A little History
The railway in Indonesia is made up of 6,000 km (3,700 mi) of hot-rolled steel tracks with a rich history dating back to the Dutch colonial era. In fact, it was in 1840 when Colonel JHR Van der Wijk thought it would be a good idea to construct this railway network. His proposal suggested that the starting point would be from Jakarta to Badung with three stops in between, Surabaya, Surakarta, and Yogyakarta. His proposal to the Dutch East Indies government was accepted with a few changes, It would start in Semarang, Surakarta, and then Yogyakarta because they covered regions that were rich in sugar cane, coffee, tobacco, and lumber.
This map, made around 1938, is made of paper folded into 4 pieces and measures 60 cm X 23.5 cm. The face contains the Publisher of this map, namely Hotel Koningsplein, advertisements for shipping companies Scattered-America Line and Norddeutscher Lloyd Bremen, and Bandoeng-Padalarang-Soekaboemi Train Fares. The back section contains a tourist map and the Java Island railroad. The map shows tourist attractions ranging from mountains, nature reserves, ports, lakes, plantations, and other objects.
Connecting Cities and People
The trains not only connect cities but people as well. Visitors and local commuters alike can enjoy the beautiful landscapes across Java while riding through crowded suburbs, villages, and farmland. And if you’re a people watcher, there are plenty of farmworkers, and the interesting people that get on and off the train.
Now, all main cities are connected to Java, including Jakarta, Bandung, Yogyakarta, Solo, Surabaya, Probolingo (for Mt Bromo), and Banyuwangi (the ferry terminal for Bali). The trains run on narrow-gauge 3′ 6″ tracks, but plenty fast and usually on time. These trains are cheap, comfortable, air-conditioned, and a practical way to get around.
My wife and I visited the family in Sidoarjo, East Java when we suddenly decided to get on a train to Jogjakarta, a roughly 6 hr ride. We bought tickets the night before directly from the train station. But unfortunately, their executive seats which recline were sold out due to locals booking out 30 to 60 days in advance. Next time we will book way in advance but, we were happy with their Bisnis (business) class seats which allowed us to sit together.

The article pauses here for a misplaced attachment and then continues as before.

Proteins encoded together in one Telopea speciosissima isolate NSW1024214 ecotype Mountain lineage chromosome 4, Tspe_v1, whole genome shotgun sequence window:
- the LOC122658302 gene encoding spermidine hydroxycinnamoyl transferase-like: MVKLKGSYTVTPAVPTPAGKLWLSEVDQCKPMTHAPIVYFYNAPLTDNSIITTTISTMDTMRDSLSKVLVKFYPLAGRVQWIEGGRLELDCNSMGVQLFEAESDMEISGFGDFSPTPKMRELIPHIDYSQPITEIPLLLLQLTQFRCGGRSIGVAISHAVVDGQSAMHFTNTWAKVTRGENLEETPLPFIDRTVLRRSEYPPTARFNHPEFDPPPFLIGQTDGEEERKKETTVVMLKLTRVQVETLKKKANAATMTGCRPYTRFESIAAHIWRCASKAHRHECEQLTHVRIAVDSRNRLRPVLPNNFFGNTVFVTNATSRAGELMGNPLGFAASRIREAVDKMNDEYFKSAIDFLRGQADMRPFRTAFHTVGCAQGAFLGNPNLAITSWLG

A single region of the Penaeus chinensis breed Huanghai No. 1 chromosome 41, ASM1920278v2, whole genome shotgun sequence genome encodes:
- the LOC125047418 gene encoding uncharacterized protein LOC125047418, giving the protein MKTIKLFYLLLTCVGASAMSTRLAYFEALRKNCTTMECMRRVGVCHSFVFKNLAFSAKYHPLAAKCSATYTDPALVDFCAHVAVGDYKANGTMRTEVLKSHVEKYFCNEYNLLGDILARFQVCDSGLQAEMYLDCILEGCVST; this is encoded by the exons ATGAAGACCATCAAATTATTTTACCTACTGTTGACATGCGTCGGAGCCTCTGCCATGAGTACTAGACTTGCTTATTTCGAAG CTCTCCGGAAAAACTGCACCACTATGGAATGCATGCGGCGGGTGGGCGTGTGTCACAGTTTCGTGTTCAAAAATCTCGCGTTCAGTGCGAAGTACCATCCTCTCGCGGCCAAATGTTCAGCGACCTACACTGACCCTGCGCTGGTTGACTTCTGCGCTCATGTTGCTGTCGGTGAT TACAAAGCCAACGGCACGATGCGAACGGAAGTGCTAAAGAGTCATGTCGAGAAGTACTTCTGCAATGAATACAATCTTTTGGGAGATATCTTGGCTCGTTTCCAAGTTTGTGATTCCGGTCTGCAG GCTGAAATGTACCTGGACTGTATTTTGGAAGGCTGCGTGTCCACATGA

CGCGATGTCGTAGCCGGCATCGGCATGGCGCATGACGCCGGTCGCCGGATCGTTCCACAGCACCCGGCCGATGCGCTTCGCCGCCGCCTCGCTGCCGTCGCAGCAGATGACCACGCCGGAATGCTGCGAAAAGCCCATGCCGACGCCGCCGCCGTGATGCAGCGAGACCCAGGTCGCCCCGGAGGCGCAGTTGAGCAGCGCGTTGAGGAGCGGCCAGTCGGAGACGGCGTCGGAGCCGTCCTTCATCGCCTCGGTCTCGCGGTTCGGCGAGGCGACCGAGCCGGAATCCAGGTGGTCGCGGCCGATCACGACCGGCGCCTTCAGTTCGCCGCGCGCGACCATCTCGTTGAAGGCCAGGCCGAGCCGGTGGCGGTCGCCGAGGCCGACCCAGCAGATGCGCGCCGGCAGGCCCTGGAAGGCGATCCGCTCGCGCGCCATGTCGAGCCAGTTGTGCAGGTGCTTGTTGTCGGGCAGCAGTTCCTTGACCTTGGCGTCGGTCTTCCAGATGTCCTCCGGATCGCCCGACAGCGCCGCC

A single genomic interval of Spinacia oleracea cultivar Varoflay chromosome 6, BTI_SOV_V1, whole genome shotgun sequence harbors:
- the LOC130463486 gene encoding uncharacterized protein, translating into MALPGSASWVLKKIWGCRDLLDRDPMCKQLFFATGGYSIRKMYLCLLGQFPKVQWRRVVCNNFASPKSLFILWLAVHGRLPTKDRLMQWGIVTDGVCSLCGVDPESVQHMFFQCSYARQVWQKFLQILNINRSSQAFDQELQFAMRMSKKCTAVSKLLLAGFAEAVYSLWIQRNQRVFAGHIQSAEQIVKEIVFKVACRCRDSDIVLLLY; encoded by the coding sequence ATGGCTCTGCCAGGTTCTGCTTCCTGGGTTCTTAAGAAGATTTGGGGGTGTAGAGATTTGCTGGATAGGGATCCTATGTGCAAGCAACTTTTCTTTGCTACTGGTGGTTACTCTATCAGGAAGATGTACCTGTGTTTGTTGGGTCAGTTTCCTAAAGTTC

Our morning started off by taking a grab car to the station in Sidoarjo, E. Java after saying goodbye to my mother-in-law who lovingly packed us lunches and snacks for our 6hr train ride. We bought a few water bottles, granola bars, and face masks from the station’s convenience store before exchanging our tickets for boarding passes. While we waited for the train I took photographs and videos of people and trains passing through the station. Train stations never cease to lose their old charm, almost untouched by time.
The Sidoarjo station was immaculate and organized, the station master and his train men worked like clockwork. Watches were checked, whistles were blown and ready for the next train. Our train was punctual with 40 seconds to spare, time seemed to stand still people were motionless until the sound of screeching metal hitting metal stopped. That’s when things happened again whistle blew, doors slid open, stairs were provided for arrivals until given the clear for us to board. We didn’t realize that our train section was painted on the outside of the train so we ended up carrying our bags through the long narrow aisles passing through 20 gangways (corridor connection) before reaching the very last coach. Another lesson learned.
Luckily we traveled light, carrying only small backpacks and camera gear. Bisnis Klas was not too bad even with our upright school bus like seating. The air-conditioner worked, and we later learned that the seats could be swiveled around by pulling a latch found under the seat. You could then kick your feet up while gazing out the window at some of Indonesia’s most majestic landscapes. It’s truly a sight to see.
The highlight of my trip was sitting next to my wife without distractions while watching the farm life go by. Well almost without distractions if you count the man snoring next to us. (bring earplugs just in case) They do have on-board service employees who staff the coaches and tend to the needs of passengers. They offer an array of snacks, drinks, and even a pillow in a bag.